The Covid-19 pandemic has wreaked havoc on state government finances, with the slowdown in economic activity eroding tax collections and creating massive budget gaps. In Louisiana alone, revenue projections fell by $1 billion between January and May, forcing the Legislature to patch together this year’s budget with temporary federal grants. As lawmakers embark on a special session next week, many will be tempted to cut spending on services like education and health care. But Jeremy Mohler of the Public Interest, writing in Route Fifty, says that’s the wrong approach: cutting state spending can slow economic recovery; states should instead look to raise new revenues.
The Great Recession provides important lessons about spending cuts. A 2012 Center for American Progress study found that states that cut spending fared worse economically than those that increased spending. In the wake of that financial crisis, almost a quarter of the local public health workforce was let go, funding for K-12 education remained well below 2008 levels in many states and the labor market took more than six years to recover its earlier employment levels.
Struggling to eat and pay the rent
The U.S. Census Bureau has been tracking the real-time economic effects of the Covid-19 pandemic through its weekly Household Pulse Survey, and the latest figures are sobering. They show that 23 million American adults live in households that did not get enough to eat, and that 1 in 4 renters in households with children were behind on their rent in early September. The Center on Budget and Policy Priorities says the lesson is clear:
These data underscore the urgent need for federal policymakers to agree on further robust relief measures. The measures enacted earlier this year — such as expanded unemployment benefits and stimulus payments — mitigated hardship but were temporary and had significant shortcomings. Without a new relief package, hardship likely will rise and grow more severe, endangering children’s long-term health and educational outcomes.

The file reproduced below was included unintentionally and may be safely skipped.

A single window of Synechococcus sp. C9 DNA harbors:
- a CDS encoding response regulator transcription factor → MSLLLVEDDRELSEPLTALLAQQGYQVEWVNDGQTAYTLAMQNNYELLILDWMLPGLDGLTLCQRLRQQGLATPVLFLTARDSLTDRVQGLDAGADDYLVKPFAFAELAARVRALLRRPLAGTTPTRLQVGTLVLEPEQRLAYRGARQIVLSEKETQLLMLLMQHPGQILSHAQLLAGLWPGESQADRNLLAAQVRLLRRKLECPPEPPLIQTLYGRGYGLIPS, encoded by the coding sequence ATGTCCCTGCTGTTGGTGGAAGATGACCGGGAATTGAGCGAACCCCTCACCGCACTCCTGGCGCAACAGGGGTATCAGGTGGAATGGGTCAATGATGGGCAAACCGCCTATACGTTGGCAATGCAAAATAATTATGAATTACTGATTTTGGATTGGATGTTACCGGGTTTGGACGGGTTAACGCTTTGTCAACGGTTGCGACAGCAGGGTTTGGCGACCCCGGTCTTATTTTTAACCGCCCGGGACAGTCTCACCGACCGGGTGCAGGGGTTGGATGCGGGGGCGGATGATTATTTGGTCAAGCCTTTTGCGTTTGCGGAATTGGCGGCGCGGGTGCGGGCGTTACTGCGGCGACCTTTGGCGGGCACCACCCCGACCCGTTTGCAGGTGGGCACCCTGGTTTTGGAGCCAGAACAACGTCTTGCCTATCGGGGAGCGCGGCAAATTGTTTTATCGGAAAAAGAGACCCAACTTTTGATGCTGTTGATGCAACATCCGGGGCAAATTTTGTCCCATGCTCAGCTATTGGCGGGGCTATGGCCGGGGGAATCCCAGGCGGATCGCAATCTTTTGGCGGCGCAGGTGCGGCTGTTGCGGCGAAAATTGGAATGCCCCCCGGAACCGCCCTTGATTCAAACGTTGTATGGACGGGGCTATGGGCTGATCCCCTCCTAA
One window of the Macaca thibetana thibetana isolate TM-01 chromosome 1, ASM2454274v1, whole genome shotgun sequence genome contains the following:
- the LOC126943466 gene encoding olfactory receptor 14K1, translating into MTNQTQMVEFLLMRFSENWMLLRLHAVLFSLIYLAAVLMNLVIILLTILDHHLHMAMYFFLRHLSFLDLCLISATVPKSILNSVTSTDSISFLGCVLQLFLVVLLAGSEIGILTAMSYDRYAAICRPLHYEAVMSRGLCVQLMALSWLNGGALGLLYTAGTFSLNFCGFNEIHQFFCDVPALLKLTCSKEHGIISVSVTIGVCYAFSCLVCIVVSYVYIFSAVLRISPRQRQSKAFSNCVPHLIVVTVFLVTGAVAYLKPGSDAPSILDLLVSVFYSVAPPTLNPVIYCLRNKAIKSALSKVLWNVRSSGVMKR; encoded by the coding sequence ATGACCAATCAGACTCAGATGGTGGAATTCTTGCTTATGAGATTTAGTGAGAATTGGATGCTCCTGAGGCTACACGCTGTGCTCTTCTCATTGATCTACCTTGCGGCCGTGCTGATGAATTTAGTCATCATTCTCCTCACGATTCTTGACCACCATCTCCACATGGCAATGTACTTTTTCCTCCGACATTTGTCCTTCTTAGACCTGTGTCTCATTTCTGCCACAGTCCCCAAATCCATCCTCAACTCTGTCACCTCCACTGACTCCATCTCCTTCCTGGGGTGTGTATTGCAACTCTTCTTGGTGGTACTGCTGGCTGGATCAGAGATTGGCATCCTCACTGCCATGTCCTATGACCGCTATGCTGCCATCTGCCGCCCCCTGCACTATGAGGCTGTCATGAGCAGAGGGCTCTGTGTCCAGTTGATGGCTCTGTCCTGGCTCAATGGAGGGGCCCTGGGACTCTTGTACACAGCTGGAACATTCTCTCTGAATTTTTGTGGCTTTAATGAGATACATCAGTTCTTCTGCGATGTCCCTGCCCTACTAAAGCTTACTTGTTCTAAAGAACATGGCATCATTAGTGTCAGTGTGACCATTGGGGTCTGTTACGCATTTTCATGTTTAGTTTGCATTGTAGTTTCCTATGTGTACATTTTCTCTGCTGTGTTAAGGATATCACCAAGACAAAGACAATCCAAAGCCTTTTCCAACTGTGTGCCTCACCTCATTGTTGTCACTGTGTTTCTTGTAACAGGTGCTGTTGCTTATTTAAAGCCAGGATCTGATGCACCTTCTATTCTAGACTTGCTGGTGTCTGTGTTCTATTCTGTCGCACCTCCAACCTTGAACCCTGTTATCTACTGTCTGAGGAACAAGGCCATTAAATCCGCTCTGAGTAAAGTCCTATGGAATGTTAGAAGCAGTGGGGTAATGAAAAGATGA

Covid-19 restrictions “saved lives” White House advisor says
The economic restrictions ordered by Gov. John Bel Edwards in response to the Covid-19 pandemic – which has hit Louisiana harder than any other state – were effective in reducing the number of infections and saving lives. So said Dr. Deborah Birx, the head of the White House Coronavirus Task Force who visited LSU on Wednesday. Her comments come as the Legislature has called a special session where members will seek to curb the governor’s executive authority. JC Canicosa of the Illuminator has more:
Edwards said Birx’s comments should be “helpful” as the Legislature moves into next week’s special session. In a press release announcing the special session that lawmakers themselves, House Speaker Clay Schexnayder, R-Gonzales, said, “A significant number of House members have also asked to address the continued proclamations issued by the Governor during the pandemic and what many see as an imbalance of power. This special session will not end without a resolution to this problem.”
Hurricane and pandemic threatens local finances
Louisiana’s rural towns and parishes weren’t in great economic shape before the Covid-19 pandemic, and the economic contraction that started in mid-March has only made things worse. The state Legislative Auditor recently reported that 700 municipalities have asked for extra time to complete their annual audits, more than 10 times the usual number. The Nola.com | Baton Rouge Advocate editorial board notes that the financial problems of small towns are now spilling over into larger cities, which will continue to suffer economically for the foreseeable future.
The economic front is not promising right now: Louisiana’s gross domestic product, a measurement of economic activity, has plunged 6.2%, according to the U.S. Commerce Department. Hospitality businesses, which fuel a lot of this state’s economy, declined 26.8% as part of the COVID-19 pandemic that brought the national economy to a standstill, the Commerce Department calculated. The issue of hotel employment collapsing is particularly damaging in metro New Orleans, a world attraction for tourism. But we love our nightlife everywhere in Louisiana and our food.
Number of the Day
35.7% – Increase in personal income in Louisiana during the second quarter (April-June) of 2020, compared to the previous three months. The increase is due to the influx of pandemic-relief funding, which more than offset a decrease in earnings from coronavirus. (Source: Bureau of Economic Analysis).